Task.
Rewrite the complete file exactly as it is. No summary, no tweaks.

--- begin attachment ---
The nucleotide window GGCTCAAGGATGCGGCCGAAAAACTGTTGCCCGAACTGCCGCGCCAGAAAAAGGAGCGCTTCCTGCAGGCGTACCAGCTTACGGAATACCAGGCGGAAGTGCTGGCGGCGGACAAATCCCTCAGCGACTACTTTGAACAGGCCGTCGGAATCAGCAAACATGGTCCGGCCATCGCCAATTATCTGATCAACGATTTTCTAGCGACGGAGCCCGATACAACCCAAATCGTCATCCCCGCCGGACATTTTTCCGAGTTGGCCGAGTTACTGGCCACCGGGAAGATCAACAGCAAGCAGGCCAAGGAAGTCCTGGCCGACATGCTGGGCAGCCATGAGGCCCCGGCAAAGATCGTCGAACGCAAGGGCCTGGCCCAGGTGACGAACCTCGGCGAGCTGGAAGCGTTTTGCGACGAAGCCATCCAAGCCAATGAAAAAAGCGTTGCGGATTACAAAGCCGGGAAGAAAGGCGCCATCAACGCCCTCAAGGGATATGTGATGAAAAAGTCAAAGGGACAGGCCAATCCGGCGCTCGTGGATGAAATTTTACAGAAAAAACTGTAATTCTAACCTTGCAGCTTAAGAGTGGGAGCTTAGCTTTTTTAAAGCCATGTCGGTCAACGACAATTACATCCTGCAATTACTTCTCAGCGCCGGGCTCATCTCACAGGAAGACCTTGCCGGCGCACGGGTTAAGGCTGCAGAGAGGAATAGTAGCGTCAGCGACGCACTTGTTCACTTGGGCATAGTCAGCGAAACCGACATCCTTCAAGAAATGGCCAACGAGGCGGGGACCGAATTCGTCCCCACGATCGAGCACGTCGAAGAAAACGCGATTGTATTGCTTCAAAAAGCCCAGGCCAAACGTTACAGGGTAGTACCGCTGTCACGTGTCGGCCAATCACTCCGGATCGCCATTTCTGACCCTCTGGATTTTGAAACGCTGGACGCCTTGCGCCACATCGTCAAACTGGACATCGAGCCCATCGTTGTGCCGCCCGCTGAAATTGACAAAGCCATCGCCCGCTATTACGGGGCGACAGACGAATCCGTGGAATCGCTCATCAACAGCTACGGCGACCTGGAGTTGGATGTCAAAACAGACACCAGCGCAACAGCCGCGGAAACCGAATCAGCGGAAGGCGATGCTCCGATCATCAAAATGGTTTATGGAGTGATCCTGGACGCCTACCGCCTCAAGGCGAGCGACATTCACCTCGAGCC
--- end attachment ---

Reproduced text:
The nucleotide window GGCTCAAGGATGCGGCCGAAAAACTGTTGCCCGAACTGCCGCGCCAGAAAAAGGAGCGCTTCCTGCAGGCGTACCAGCTTACGGAATACCAGGCGGAAGTGCTGGCGGCGGACAAATCCCTCAGCGACTACTTTGAACAGGCCGTCGGAATCAGCAAACATGGTCCGGCCATCGCCAATTATCTGATCAACGATTTTCTAGCGACGGAGCCCGATACAACCCAAATCGTCATCCCCGCCGGACATTTTTCCGAGTTGGCCGAGTTACTGGCCACCGGGAAGATCAACAGCAAGCAGGCCAAGGAAGTCCTGGCCGACATGCTGGGCAGCCATGAGGCCCCGGCAAAGATCGTCGAACGCAAGGGCCTGGCCCAGGTGACGAACCTCGGCGAGCTGGAAGCGTTTTGCGACGAAGCCATCCAAGCCAATGAAAAAAGCGTTGCGGATTACAAAGCCGGGAAGAAAGGCGCCATCAACGCCCTCAAGGGATATGTGATGAAAAAGTCAAAGGGACAGGCCAATCCGGCGCTCGTGGATGAAATTTTACAGAAAAAACTGTAATTCTAACCTTGCAGCTTAAGAGTGGGAGCTTAGCTTTTTTAAAGCCATGTCGGTCAACGACAATTACATCCTGCAATTACTTCTCAGCGCCGGGCTCATCTCACAGGAAGACCTTGCCGGCGCACGGGTTAAGGCTGCAGAGAGGAATAGTAGCGTCAGCGACGCACTTGTTCACTTGGGCATAGTCAGCGAAACCGACATCCTTCAAGAAATGGCCAACGAGGCGGGGACCGAATTCGTCCCCACGATCGAGCACGTCGAAGAAAACGCGATTGTATTGCTTCAAAAAGCCCAGGCCAAACGTTACAGGGTAGTACCGCTGTCACGTGTCGGCCAATCACTCCGGATCGCCATTTCTGACCCTCTGGATTTTGAAACGCTGGACGCCTTGCGCCACATCGTCAAACTGGACATCGAGCCCATCGTTGTGCCGCCCGCTGAAATTGACAAAGCCATCGCCCGCTATTACGGGGCGACAGACGAATCCGTGGAATCGCTCATCAACAGCTACGGCGACCTGGAGTTGGATGTCAAAACAGACACCAGCGCAACAGCCGCGGAAACCGAATCAGCGGAAGGCGATGCTCCGATCATCAAAATGGTTTATGGAGTGATCCTGGACGCCTACCGCCTCAAGGCGAGCGACATTCACCTCGAGCC